• Goal here isn’t to push Sona out of the ADC position necessarily, but to address overall power. It’s possible that does end up with her no longer seeing ‘ADC’ play if that’s something that only happens when her numbers are out of line."

Meddler commented on a previous post on elemental dragons:
"Iceboxed for now, not expecting a new dragon type this year at least."

Ask Riot: Little Legends

Check out this week's Ask Riot - "Testing tech, Sona/Taric bot lane, and Little Legends."
"Today we’re talking about testing League, Sona/Taric bot lane, and whether Little Legends lay eggs. 
What does Riot think of Sona/Taric bot lane? 
We’re fine with allowing it to exist as long as it does so within the confines of normal champion balance. So in practice, what that means is that if it breaks our thresholds for overperformance in professional play (determined by extremely high pick and ban rates), then something about it should be nerfed. The same would apply if it were to break thresholds for any other audience, but that doesn’t seem to be the likely case here.
Though the strategy itself isn’t exactly what we would consider the pinnacle of League gameplay, we’d prefer to snuff out unconventional strategies once they prove to be actually overpowered rather than simply because they’re unconventional. Doing so in the past has probably led to some of the scene’s general reluctance to innovate. 
Game Design Manager 
How do they do the testing process so that the game can serve almost any PC, regardless of their characteristics (RAM, processor, etc)?

Riot approaches this challenge by first understanding what types of PCs the players in each region are playing on. Armed with that information, we have our testing teams run the game on representative hardware configurations within specialized testing labs. For example, while we may not be testing your specific hardware configuration, we are likely testing cards in your series with the same manufacturer. And even though it’s impossible to test every possible configuration for every patch, we work hard to hit the most popular set ups out there. 
The testing labs have the capability to change up configurations very quickly, so if we receive reports from players about a specific hardware issue, we can investigate with hardware that is very similar, if not the same brand and model. We also maintain a selection of legacy machines built to League’s minimum specifications, so we can make sure that new patches are as stable for as many players as possible. 
QA Manager 
Do Little Legends lay eggs?

Riot Cactopus approached the peak of the tallest mountain in all of Targon. Panting, out of breath, he heaves himself up the last step to find a simple platform with runic inscriptions from an unknown language. He kneels before the platform, perplexed. Suddenly, he hears a soft whisper, a cold wind all around him, breathing into his ear, “Place your wallet upon the platform to see true greatness.” He doesn’t understand where this voice is coming from, but the compulsion is overwhelming. He places his wallet on the cold stone, and the runes ignite with a magical flowing energy. They pulse… pulse… pulse… and a blooming light appears above the platform as a small egg slowly descends.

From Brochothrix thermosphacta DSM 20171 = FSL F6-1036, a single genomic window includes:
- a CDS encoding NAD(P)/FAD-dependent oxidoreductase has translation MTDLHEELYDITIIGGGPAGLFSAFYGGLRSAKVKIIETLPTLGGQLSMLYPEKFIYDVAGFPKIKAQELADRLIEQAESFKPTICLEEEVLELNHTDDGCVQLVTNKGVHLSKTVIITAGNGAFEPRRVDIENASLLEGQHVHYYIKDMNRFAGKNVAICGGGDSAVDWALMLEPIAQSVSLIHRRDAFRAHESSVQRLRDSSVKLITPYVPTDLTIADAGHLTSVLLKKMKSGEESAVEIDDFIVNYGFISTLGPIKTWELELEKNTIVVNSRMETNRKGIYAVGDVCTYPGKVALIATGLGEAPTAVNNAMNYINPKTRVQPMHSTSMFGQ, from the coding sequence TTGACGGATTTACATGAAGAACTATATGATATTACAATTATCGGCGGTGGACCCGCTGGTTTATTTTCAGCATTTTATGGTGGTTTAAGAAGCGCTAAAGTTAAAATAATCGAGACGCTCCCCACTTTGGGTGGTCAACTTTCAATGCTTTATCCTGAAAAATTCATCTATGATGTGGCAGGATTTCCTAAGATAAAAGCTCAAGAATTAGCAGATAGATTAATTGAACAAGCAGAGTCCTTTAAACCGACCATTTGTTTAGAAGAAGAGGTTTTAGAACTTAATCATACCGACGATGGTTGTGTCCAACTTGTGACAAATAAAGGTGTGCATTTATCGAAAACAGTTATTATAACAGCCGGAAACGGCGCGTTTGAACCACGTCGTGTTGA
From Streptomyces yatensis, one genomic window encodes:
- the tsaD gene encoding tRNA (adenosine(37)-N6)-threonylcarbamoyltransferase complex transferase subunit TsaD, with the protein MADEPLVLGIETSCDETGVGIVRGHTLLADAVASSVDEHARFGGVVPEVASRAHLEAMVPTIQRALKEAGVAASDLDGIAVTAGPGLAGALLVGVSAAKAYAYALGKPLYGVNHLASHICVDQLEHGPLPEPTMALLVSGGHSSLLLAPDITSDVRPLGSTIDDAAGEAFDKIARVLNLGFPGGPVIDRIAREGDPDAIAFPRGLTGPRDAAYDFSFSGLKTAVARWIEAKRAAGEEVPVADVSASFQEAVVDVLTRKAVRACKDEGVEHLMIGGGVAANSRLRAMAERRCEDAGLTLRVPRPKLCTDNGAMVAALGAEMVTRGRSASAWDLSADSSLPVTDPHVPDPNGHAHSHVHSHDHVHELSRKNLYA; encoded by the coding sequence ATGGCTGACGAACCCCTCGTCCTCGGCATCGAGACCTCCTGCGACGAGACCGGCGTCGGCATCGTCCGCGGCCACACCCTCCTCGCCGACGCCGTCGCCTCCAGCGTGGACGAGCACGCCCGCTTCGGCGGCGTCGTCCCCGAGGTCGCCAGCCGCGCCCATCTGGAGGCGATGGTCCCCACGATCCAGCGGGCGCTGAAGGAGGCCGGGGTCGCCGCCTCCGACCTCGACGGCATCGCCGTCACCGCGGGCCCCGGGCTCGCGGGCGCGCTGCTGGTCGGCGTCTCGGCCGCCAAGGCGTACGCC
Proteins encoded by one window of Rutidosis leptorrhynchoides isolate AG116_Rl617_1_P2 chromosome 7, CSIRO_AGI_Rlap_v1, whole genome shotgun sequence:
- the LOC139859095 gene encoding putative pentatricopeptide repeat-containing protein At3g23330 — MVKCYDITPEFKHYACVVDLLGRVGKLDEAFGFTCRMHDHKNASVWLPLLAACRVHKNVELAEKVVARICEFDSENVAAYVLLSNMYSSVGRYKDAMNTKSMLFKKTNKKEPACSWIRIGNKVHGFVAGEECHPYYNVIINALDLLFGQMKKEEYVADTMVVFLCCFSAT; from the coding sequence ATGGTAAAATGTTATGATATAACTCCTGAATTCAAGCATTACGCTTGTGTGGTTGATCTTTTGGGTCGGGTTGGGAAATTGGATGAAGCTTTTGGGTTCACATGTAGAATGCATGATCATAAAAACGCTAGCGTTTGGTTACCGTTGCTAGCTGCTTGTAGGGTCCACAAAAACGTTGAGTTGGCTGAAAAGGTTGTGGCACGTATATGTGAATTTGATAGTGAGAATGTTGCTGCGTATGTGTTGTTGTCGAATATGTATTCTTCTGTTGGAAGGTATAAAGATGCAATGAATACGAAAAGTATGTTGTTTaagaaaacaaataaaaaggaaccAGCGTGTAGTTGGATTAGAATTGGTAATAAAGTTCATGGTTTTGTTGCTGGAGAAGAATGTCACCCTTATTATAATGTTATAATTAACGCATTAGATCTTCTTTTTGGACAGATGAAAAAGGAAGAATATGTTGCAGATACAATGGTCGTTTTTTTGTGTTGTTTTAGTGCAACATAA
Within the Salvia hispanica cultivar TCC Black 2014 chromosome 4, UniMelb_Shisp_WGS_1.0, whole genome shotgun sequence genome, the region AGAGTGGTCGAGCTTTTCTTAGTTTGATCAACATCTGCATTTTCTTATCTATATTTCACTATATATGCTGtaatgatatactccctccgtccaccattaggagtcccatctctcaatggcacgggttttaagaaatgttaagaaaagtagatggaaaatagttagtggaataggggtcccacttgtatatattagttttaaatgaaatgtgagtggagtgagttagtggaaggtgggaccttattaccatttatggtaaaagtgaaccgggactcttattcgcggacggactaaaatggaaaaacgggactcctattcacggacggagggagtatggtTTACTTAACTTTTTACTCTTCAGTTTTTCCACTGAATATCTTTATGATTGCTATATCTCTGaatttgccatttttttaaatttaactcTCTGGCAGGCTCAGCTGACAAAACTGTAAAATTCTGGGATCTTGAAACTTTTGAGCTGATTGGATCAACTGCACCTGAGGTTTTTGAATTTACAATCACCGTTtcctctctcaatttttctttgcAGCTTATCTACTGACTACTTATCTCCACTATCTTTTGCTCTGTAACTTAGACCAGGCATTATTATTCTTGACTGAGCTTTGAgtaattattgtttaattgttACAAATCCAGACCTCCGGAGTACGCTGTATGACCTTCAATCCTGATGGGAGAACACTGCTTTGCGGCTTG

He picks it up and examines it. It’s warm… so very warm. He trades it between his hands a few times, wondering what its purpose could be. 
Then he hears a small crrk. And a louder crack that splinters down the egg shell. He drops it in a fright, and it falls to the ground and shatters—a huge explosion of light erupts from the egg! He is blinded and falls backwards. He opens his eyes, blinking a few times, trying to see clearly… and into focus comes the most lovable, adorable, magical creature he has ever laid his eyes upon. His life will never be the same. 
No one knows the details of the magical process that determine whether or not Little Legends make eggs, but we do know that Little Legends make great friends. 
Delivery Lead for Little Legends 
Have a question? Click on the button below, sign into your League account, and ask away.

We’ll do our best to read every question, but we can’t guarantee they’ll all get answers. Some questions may already be answered elsewhere, and some won’t be right for Ask Riot. This isn’t the best place to announce new features, for example, and we might skip conversations on issues we’ve talked about in depth before (though we can clarify individual points). 
We are listening, though, so keep asking. We’ll make sure your questions are heard by the Rioters working on the stuff you’re curious about."

Miscellaneous


Here's the champion/trait/item balance changes going out for #TFT after today's (6/21) PBE deploy. We will not be actively balancing over the weekend. Thanks again to everyone testing the game! The community support has been overwhelming and it's helping us improve TFT daily.


Reminders

To round out this red post collection, here are a few reminders on current promotions or limited time events!
  • Make sure to check out the LoL Twitch Prime rewards! - "Get up to 3 Legendary Shards, a full Legendary Skin, 7 Skin Shards, and 4 Exclusive Emotes as long as you stay a Twitch Prime member."

No comments

Post a Comment